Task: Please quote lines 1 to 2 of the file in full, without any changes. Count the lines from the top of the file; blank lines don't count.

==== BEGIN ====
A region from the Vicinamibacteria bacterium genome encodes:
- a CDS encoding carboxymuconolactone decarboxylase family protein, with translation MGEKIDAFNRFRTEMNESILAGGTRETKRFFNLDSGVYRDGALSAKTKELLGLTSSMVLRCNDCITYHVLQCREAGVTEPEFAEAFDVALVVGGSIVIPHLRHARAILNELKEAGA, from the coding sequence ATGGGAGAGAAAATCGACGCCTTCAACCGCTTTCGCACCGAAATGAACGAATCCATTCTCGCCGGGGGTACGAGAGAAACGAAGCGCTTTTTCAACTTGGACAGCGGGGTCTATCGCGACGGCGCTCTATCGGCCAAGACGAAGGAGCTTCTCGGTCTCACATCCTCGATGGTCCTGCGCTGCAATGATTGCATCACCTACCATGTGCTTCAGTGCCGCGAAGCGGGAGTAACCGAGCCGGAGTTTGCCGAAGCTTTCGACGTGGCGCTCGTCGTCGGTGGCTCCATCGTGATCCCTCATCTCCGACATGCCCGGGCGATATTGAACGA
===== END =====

A region from the Vicinamibacteria bacterium genome encodes:
- a CDS encoding carboxymuconolactone decarboxylase family protein, with translation MGEKIDAFNRFRTEMNESILAGGTRETKRFFNLDSGVYRDGALSAKTKELLGLTSSMVLRCNDCITYHVLQCREAGVTEPEFAEAFDVALVVGGSIVIPHLRHARAILNELKEAGA, from the coding sequence ATGGGAGAGAAAATCGACGCCTTCAACCGCTTTCGCACCGAAATGAACGAATCCATTCTCGCCGGGGGTACGAGAGAAACGAAGCGCTTTTTCAACTTGGACAGCGGGGTCTATCGCGACGGCGCTCTATCGGCCAAGACGAAGGAGCTTCTCGGTCTCACATCCTCGATGGTCCTGCGCTGCAATGATTGCATCACCTACCATGTGCTTCAGTGCCGCGAAGCGGGAGTAACCGAGCCGGAGTTTGCCGAAGCTTTCGACGTGGCGCTCGTCGTCGGTGGCTCCATCGTGATCCCTCATCTCCGACATGCCCGGGCGATATTGAACGA